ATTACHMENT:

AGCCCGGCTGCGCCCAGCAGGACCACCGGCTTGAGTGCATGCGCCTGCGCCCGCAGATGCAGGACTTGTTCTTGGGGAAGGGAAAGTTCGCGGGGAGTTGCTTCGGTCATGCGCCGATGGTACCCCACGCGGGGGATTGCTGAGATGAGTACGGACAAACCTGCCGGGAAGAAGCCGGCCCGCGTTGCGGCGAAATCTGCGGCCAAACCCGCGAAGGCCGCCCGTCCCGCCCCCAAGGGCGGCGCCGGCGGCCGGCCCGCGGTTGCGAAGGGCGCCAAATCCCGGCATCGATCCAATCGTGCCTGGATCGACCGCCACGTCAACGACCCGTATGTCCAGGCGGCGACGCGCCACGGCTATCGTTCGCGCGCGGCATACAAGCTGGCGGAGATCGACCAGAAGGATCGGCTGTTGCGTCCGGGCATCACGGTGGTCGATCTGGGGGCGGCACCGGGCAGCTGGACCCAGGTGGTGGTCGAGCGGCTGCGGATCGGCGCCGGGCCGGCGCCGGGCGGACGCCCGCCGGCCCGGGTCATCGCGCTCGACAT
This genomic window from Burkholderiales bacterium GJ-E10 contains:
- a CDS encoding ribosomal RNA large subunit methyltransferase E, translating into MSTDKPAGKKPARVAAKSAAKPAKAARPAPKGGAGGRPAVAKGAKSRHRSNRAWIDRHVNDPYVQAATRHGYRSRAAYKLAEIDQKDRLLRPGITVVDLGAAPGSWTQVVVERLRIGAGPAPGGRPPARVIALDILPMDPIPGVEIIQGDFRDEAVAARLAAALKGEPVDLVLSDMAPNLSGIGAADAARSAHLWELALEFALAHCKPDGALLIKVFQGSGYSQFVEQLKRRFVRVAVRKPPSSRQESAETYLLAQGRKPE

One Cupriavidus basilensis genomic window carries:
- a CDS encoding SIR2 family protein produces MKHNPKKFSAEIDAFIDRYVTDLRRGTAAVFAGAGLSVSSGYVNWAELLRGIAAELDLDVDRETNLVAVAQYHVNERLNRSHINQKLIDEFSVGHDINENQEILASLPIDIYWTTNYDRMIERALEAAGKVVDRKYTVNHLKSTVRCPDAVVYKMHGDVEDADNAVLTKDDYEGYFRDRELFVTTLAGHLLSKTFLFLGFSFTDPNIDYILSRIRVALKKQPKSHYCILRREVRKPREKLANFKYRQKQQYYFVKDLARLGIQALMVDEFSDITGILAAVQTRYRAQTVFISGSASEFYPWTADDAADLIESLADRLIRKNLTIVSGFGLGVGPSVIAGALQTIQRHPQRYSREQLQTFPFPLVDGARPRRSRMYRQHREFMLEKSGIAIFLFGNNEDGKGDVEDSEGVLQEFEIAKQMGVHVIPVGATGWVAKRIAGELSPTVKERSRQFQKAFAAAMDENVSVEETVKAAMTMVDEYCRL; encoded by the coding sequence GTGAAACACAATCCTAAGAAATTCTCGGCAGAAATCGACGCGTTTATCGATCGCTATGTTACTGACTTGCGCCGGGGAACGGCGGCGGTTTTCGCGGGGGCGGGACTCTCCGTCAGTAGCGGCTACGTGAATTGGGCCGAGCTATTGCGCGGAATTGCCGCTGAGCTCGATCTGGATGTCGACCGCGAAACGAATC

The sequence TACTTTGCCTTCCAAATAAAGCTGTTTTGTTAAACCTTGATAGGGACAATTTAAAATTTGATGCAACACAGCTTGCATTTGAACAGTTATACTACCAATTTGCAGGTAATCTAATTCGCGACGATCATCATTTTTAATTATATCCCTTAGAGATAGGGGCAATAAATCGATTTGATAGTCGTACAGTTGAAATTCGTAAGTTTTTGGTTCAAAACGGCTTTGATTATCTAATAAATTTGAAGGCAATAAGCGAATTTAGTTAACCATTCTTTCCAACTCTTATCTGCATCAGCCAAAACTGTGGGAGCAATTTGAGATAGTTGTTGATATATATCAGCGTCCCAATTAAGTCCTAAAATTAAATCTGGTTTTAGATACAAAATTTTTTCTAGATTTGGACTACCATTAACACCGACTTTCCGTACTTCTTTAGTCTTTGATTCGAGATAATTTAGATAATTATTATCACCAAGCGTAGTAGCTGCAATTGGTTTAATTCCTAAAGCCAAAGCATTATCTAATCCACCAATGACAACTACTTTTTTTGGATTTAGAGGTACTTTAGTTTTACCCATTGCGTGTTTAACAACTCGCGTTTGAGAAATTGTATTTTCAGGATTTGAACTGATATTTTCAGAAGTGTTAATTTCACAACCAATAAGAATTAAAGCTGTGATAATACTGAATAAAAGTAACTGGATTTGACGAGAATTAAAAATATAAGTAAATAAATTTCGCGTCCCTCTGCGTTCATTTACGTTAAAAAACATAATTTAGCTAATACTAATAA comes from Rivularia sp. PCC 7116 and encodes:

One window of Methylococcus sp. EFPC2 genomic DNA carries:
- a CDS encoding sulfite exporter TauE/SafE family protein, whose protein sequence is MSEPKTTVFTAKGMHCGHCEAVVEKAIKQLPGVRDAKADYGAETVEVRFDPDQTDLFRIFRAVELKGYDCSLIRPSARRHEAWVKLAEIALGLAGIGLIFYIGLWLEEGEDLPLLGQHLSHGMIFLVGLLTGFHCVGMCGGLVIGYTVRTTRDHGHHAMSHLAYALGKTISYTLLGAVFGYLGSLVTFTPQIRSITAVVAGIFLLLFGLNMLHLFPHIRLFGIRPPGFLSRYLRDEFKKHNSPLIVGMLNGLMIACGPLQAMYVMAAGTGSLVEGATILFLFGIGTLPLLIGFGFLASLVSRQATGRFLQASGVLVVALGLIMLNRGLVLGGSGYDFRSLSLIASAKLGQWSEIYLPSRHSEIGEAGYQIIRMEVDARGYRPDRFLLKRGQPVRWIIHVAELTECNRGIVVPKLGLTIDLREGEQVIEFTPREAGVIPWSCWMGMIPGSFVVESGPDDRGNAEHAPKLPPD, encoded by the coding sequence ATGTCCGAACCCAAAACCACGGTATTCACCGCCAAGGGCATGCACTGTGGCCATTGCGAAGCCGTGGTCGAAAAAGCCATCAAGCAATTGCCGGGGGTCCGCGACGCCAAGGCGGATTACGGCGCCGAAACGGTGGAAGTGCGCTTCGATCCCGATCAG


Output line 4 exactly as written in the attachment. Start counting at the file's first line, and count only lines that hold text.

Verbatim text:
One Cupriavidus basilensis genomic window carries: